The Queen visits children's charity, Coram


The Queen has visited children’s charity Coram to meet young people and staff and open the new Queen Elizabeth II Centre, on Wednesday 5th December.

Coram was the first home in London to care for abandoned babies and vulnerable children. Her Majesty met 102 year-old Edward Newton, the oldest surviving pupil from the hospital, and the youngest currently receiving care, 14-month-old Mia. 

Her Majesty meets Edward and Mia at the opening of The Queen Elizabeth II Centre

Lewis, who was adopted just before Christmas after an "adoption party", where children meet prospective parents, also met The Queen and presented Her Majesty with a book.  

Her Majesty meets Lewis at the opening of The Queen Elizabeth II Centre

Before leaving, The Queen and Shyla, aged 8, placed decorations on the Coram Christmas tree.

The Queen helps decorate the Coram Christmas tree at the opening of the Queen Elizabeth II Centre

The charity has a long-established relationship with The Royal Family which began in 1739, when King George II signed a Royal Charter, thus creating the original ‘Foundling Hospital’. Over 250 years after it was signed, The Queen views The Royal Charter.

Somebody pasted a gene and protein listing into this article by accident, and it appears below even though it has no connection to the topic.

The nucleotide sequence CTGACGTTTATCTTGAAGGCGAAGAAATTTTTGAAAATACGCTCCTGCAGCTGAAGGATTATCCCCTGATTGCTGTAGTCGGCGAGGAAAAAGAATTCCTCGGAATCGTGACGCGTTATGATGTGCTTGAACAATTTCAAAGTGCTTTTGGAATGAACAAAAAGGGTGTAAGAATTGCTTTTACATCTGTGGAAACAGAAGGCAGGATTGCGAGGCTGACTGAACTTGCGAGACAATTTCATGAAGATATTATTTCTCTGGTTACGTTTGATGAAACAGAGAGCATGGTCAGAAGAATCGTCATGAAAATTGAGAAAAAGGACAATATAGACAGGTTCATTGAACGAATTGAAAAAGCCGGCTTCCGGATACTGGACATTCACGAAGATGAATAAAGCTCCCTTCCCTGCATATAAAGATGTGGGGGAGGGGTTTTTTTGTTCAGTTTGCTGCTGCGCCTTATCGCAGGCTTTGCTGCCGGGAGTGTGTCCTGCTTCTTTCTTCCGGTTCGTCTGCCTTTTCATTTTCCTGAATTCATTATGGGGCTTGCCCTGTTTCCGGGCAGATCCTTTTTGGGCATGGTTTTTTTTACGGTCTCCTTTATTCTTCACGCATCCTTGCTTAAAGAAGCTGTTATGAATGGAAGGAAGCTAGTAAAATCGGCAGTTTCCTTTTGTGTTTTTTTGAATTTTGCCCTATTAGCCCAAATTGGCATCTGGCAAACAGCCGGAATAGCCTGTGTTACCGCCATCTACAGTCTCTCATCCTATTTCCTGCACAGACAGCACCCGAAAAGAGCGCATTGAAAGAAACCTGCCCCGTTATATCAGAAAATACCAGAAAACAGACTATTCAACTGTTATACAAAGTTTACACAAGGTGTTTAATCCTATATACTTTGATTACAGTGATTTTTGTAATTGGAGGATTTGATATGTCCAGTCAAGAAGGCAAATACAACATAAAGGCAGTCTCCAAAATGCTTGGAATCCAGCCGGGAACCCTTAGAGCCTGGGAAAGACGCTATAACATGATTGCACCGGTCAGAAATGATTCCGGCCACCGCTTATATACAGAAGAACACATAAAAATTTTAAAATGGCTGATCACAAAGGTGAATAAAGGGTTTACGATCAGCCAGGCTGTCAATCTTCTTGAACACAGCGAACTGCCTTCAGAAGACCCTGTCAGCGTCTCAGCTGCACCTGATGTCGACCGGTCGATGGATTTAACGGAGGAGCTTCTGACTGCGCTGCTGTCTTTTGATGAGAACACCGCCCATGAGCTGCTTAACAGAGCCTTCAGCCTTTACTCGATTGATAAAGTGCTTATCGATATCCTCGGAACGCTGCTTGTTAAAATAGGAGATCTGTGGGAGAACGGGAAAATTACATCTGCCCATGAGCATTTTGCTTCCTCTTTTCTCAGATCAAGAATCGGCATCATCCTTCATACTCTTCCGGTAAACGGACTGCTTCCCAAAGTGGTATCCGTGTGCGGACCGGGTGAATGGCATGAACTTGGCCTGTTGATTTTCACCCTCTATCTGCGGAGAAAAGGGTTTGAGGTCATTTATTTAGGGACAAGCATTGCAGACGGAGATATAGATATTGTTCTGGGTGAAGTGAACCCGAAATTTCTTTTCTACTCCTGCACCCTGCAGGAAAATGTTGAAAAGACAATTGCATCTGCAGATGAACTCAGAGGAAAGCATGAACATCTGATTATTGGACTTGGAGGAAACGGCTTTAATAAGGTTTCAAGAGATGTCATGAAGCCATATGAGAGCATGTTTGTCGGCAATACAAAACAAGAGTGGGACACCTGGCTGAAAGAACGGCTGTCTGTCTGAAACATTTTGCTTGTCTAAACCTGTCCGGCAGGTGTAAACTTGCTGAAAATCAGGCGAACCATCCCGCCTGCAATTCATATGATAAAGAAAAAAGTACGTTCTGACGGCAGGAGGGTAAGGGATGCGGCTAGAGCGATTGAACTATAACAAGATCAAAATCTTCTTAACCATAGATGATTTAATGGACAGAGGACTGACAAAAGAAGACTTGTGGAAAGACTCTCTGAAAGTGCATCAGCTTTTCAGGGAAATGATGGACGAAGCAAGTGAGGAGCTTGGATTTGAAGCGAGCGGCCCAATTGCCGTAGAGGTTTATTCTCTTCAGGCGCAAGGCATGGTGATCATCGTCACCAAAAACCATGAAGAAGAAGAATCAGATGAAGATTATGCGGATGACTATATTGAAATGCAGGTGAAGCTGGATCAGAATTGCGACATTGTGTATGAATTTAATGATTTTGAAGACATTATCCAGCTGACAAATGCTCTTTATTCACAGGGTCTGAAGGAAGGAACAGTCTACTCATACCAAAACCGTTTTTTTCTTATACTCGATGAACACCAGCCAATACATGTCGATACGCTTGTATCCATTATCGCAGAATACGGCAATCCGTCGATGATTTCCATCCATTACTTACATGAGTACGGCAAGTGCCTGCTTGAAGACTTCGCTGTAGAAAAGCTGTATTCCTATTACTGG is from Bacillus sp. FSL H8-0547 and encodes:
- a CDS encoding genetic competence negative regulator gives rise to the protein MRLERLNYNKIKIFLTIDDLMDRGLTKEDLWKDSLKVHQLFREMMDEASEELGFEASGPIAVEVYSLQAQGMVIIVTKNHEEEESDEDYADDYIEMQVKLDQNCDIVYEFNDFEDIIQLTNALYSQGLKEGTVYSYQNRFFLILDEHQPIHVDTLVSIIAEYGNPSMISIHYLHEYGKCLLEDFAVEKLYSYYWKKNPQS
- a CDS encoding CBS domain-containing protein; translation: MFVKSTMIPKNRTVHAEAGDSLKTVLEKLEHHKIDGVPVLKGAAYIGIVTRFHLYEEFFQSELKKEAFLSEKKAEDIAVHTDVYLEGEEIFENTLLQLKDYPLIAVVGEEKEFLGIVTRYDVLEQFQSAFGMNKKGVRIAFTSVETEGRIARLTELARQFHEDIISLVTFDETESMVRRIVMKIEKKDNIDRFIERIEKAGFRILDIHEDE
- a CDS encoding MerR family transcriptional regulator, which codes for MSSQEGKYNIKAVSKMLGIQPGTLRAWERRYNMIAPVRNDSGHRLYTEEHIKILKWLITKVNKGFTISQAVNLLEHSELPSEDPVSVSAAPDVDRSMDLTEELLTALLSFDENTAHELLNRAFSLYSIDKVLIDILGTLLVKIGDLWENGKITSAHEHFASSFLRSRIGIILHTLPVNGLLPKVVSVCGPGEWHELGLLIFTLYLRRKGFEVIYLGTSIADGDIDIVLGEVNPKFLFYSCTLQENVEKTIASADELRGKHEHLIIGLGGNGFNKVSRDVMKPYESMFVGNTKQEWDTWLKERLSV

The Queen views the Charter at the opening of the Queen Elizabeth II Centre

Royal Charter

The connection continued when King George V and Queen Mary visited the “Foundling Hospital” in 1926 and again when Queen Mary then visited in 1936 with Princesses Elizabeth and Margaret. 

King George and Queen Mary Visit Coram

The relationship continues today.


The Queen also opened The Queen Elizabeth II Centre which will be used to care for more children. 

The Queen opens the Queen Elizabeth II Centre

Find out more about the life and work of Her Majesty The Queen here.